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Born and raised in Robertsdale Alabama, Brigham Cason was taught a work ethic inspired by his family of farmers. Brigham developed an interest in drums and percussion in Middle school. This infatuation led to the eventual joining of the school band as a percussionist. Being a part of the school’s ensembles kept (and keeps) Brigham in tune with musicality and attention to detail to this day.
Although drums was his first passion, Brigham found that it was quite hard to play in places and write songs with just drums. Thus inspiring him to pick up the guitar. Brigham taught himself the guitar at the age of thirteen and instantly began writing songs thereafter. Among the first songs he wrote is, “There She Goes”, on his debut album “Brigham Cason”, or as he prefers to call it “2017”.
“Brigham Cason/2017” Came out in August of 2017. Never having recorded an album before, Brigham stepped into Muscle Shoals, Alabama with his head high and a notebook full of songs. Unaware of the valuable lessons he was going to learn within just a week of recording, he recorded the ten tracks. Most of the songs on the record were written when he was just thirteen. Leading to the struggle Brigham felt with the title of the record bearing his name.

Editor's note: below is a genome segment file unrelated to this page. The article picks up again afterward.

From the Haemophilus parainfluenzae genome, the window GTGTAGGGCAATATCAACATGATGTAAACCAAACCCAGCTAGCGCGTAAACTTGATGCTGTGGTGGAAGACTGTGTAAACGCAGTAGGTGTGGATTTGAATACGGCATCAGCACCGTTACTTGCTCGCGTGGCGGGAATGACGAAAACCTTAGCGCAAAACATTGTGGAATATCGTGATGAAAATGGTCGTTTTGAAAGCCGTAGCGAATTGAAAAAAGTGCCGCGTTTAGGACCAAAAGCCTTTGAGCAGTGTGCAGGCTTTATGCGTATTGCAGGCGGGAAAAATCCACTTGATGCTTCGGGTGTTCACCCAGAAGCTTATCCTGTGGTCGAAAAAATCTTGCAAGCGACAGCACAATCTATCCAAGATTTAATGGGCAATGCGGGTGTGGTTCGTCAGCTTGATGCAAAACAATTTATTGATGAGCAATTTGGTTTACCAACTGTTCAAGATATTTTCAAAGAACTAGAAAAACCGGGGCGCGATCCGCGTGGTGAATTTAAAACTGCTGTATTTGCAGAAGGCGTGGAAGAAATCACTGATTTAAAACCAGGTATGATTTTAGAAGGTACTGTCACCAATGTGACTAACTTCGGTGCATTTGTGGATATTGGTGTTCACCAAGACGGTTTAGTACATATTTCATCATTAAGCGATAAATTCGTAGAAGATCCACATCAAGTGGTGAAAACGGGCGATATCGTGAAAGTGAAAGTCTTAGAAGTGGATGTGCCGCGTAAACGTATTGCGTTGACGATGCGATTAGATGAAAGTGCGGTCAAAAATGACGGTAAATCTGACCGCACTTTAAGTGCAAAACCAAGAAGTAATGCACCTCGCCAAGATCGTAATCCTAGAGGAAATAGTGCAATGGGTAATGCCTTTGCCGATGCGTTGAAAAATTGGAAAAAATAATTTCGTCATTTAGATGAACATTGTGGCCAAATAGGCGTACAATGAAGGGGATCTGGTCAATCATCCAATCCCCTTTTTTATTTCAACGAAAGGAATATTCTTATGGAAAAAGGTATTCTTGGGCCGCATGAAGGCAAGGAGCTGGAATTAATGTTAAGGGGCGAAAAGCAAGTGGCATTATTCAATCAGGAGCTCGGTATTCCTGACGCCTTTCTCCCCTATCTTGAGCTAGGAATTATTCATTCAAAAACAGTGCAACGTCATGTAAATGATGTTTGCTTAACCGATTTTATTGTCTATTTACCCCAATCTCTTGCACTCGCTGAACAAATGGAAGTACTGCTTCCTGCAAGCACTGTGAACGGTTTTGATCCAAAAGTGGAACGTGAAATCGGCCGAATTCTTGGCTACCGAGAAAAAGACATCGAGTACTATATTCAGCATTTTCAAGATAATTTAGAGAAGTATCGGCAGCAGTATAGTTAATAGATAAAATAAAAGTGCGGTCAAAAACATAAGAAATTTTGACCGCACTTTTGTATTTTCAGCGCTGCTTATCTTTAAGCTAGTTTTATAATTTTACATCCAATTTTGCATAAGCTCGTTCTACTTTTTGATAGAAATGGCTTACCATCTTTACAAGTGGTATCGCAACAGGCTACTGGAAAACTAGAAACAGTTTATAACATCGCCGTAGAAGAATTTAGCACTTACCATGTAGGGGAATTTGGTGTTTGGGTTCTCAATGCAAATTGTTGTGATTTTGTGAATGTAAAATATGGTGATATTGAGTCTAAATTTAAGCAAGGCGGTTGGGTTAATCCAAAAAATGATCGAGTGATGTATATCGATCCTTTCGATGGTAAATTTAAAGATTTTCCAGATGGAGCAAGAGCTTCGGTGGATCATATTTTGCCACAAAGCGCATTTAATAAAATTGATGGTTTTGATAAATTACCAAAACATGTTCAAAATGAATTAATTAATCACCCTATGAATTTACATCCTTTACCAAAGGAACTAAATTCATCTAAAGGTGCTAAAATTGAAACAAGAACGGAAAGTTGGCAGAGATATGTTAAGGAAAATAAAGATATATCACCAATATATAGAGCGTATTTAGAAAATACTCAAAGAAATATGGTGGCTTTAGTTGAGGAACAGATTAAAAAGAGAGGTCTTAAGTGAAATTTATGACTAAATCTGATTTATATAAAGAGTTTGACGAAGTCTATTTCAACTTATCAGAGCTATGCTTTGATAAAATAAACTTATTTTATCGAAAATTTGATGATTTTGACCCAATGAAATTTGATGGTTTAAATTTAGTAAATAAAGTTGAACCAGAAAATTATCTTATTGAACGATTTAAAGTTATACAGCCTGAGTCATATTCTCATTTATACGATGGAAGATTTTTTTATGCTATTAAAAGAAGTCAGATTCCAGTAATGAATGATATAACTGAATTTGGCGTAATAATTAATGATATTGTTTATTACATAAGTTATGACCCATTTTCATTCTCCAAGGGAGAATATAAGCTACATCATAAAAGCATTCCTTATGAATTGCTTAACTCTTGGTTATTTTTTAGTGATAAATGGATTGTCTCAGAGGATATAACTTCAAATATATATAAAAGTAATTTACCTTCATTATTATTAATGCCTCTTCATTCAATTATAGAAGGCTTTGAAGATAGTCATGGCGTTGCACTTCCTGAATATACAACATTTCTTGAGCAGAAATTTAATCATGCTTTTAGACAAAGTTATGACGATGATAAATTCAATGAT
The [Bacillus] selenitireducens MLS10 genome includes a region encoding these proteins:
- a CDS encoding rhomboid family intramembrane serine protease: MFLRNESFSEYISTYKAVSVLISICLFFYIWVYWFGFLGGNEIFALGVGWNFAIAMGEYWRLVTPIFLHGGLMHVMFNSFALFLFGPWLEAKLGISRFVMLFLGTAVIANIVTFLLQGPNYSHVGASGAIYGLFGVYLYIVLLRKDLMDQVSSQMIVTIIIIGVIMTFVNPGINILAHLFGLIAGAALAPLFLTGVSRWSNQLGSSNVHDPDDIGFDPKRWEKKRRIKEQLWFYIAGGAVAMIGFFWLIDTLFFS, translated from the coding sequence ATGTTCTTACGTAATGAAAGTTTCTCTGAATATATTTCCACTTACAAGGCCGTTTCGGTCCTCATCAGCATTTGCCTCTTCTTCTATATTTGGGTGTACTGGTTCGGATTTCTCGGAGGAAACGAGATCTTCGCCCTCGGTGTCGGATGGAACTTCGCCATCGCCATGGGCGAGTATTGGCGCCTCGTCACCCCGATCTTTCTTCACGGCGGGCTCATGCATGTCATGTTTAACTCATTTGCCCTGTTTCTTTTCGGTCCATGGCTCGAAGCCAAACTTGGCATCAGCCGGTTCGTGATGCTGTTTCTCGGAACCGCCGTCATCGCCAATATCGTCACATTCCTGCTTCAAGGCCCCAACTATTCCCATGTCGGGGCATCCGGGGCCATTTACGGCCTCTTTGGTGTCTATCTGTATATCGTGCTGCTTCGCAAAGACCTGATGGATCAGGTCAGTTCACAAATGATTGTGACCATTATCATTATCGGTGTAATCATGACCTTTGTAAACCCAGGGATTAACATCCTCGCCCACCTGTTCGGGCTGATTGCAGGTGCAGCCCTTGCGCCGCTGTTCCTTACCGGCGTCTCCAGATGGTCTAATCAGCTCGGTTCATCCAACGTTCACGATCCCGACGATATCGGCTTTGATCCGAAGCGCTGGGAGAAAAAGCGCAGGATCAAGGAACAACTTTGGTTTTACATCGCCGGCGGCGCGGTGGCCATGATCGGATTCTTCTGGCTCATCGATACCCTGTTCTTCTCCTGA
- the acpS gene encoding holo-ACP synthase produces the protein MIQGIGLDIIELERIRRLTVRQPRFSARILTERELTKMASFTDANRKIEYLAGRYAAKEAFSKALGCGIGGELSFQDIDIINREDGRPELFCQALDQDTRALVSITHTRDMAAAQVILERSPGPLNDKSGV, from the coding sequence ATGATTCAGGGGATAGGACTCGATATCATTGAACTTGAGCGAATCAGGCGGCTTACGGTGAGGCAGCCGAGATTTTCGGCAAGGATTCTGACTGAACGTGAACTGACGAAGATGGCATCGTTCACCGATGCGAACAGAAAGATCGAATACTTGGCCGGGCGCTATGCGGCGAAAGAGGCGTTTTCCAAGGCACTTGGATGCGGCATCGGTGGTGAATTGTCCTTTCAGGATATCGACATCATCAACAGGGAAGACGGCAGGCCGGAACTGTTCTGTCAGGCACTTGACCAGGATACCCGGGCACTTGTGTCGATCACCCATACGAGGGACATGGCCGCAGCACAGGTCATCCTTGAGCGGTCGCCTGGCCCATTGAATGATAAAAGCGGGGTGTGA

“A New Bird Sings” (2021). Brigham’s second project was a direct product of the pandemic and the ruminations he had during quarantine. Within the record there are points of long distance relationships, loss of love, introspection, and hope. The EP was recorded in Laurel, Mississippi with the help of his friend and musician John Milham. A reflection and response to the first album in style, and a lyrical beauty, “A New Bird Sings” Particularly the title track, remains one of Brigham’s favorite projects he’s been a part of.
“Like A Page Burning Slowly” (2023) was recorded at Ecstatic Studios in Nashville with the help of David Shivers and Austin Bennett. Perhaps the most honest work of Brigham’s discography was released in May of 2023. The record reflects Brigham’s introspection during his time between Nashville (TN), Florence (AL), and his hometown of Robertsdale, Alabama. The constant traveling between these towns called for much thought and realization of feelings. Following a burn out at a coffee shop he was managing in Nashville, Brigham moved back to his hometown and began writing as a way to process the loss of the comfortable life he had made for himself in Nashville. Paving the way to the records formation and release.